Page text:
Scalability of the Mobius CellReady Single-use Bioreactor Systems - The author defines the process-design space and demonstrates scalability of a single-use, stirred-tank bioreactor. - BioPharm

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Scalability of the Mobius CellReady Single-use Bioreactor Systems
The author defines the process-design space and demonstrates scalability of a single-use, stirred-tank bioreactor.


BioPharm International Supplements
Volume 26, Issue 4, pp. s11-s17

EFFICIENT GAS TRANSFER

One of the most crucial scale-up parameters for bioreactors is mass transfer of gases. To provide an optimal environment for the cells, a bioreactor must be able to supply enough dissolved oxygen (O2) for efficient cellular metabolism as well as maintain an appropriate level of dissolved carbon dioxide (CO2). Sufficient O2/air delivery is required not only to support cell growth and protein production but also to prevent excessive CO2 accumulation in the media that can impact both of these critical performance endpoints (2). To assess the gas transfer efficiency of the Mobius CellReady bioreactor process containers, the volumetric mass-transfer coefficients (kLa) for oxygen were measured in each bioreactor process container using the static gassing out method.

kLa values were determined by filling the bioreactor process containers to the maximum working volume with a mock media (1X phosphate buffered saline (PBS), 2 g/L Pluronic F-68, 50 ppm Anti-foam C), and setting the temperature to 37 C. The dissolved oxygen was stripped from the bioreactors by supplying nitrogen gas via the microsparger. Once the dissolved oxygen (DO) concentration reached less than 2% air saturation, the nitrogen supply was turned off and air was sparged through the microsparger at flow rates ranging from 0.0025 vvm to 0.5 vvm at two different agitation rates. The DO concentration was recorded over time until the dissolved oxygen concentration in the media plateaued at the fully saturated value (100% air saturation). An air overlay gas was not used in these studies.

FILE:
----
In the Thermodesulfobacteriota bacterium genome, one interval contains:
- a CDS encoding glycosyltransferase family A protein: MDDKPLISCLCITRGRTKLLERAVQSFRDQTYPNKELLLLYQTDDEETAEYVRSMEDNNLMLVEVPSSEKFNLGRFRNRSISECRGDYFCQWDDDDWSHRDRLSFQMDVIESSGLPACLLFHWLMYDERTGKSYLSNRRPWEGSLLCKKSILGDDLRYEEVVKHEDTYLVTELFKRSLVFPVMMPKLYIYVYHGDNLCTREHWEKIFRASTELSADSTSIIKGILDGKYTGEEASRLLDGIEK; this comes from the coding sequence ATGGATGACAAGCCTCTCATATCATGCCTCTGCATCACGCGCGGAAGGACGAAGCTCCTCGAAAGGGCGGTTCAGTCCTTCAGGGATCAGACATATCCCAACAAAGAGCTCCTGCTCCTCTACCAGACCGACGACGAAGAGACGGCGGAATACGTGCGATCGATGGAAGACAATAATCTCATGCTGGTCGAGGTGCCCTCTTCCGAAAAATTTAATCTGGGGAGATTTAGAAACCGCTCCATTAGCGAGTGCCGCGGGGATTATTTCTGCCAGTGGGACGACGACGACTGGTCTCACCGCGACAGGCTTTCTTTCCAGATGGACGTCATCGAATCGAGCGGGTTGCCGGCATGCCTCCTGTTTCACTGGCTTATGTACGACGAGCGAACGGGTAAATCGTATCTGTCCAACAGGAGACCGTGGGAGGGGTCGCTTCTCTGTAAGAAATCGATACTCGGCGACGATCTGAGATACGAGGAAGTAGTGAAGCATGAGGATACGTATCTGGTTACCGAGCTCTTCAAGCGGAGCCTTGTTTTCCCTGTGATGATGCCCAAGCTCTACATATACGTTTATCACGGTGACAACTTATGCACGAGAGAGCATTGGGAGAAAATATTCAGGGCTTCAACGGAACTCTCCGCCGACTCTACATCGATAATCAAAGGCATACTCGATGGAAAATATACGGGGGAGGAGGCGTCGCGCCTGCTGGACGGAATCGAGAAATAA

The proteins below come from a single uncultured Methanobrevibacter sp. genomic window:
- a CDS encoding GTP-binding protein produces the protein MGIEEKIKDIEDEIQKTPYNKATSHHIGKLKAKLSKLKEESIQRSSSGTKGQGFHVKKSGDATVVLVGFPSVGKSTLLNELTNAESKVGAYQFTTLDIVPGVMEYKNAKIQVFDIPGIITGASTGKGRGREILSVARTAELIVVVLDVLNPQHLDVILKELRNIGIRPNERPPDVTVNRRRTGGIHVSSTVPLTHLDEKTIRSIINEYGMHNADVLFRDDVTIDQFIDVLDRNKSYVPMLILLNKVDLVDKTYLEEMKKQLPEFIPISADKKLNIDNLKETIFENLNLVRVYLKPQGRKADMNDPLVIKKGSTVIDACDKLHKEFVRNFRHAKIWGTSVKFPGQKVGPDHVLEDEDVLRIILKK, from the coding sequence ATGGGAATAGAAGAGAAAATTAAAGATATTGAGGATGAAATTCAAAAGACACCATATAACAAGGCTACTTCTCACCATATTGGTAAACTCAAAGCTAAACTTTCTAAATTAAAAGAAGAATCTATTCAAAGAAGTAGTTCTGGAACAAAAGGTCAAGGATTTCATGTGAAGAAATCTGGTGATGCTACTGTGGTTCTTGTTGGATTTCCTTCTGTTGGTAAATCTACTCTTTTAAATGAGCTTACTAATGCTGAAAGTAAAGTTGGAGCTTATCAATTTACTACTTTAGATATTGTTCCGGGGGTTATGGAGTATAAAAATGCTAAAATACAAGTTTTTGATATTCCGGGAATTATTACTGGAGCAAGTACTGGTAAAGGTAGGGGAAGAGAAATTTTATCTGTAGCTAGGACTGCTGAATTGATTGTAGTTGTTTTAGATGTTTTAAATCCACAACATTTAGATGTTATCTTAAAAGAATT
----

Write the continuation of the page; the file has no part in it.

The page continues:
k L a Calculation


Figure 2A: kLa Scalability of the 50-L and 200-L Mobius CellReady bioreactor process containers. Each bar represents the average kLa value of n=3 at each air-flow rate and impeller agitation rate tested. Error bars represent the standard deviation of triplicate determinations.
The kLa value for each trial was calculated from the linear portion of the DO vs. time graph. To avoid subjectivity in determining the linear portion, the uniform DO interval used for the calculation was between 10% and 90% air saturation. The kLa values shown represent the slope of the line created by plotting ln((C*–Ct1)/(C*–Ct2)) versus time (t2–t1), where C* is fully saturated liquid, Ct1 is the percent air saturation at the initial time, Ct2 is the percent air saturation at time 2, and t1 and t2 are the initial time and time 2, respectively.


Figure 2B: kLa Scalability of the family of Mobius CellReady bioreactor systems. Each bar represents the average kLa value of n=3 at each air-flow rate and impeller agitation rate tested. Error bars represent the standard deviation of triplicate determinations.
As detailed in Table I, the impeller and sparger design and placement in the 50-L and 200-L bioreactor process containers are similar; however, the 3-L bioreactor is significantly different from the 50-L and 200-L bioreactor process containers. For example, in the 50-L and 200-L bioreactor process containers the membrane polyethylene microsparger is located directly beneath the impeller, while in the 3-L bioreactor a sintered polyethylene microsparger is located off to the side of the impeller. Also, the impeller blade shape differs between the bioreactors. A pitched blade impeller is found in the 50-L and 200-L bioreactor process containers while a marine impeller is found in the 3-L bioreactor. As shown in Figure 2A, the 50-L and 200-L bioreactor process containers, at the same power per unit volume, exhibit comparable kLa values. These two bioreactor process containers can achieve kLa values ranging from 4 hr-1 at the lowest agitation and air flow rates tested to 60 hr-1 at the highest agitation and air flow rates tested. Given the differences in the volume and design between the 3-L bioreactor and the 50-L and 200-L bioreactor process containers, it is not surprising that, at the same gas flow rates and power per unit volume, the kLa values are not immediately comparable. However as shown in Figure 2B, by adjusting the air flow rates, scalable kLa values between all three bioreactor systems at similar power per unit volumes can be achieved.


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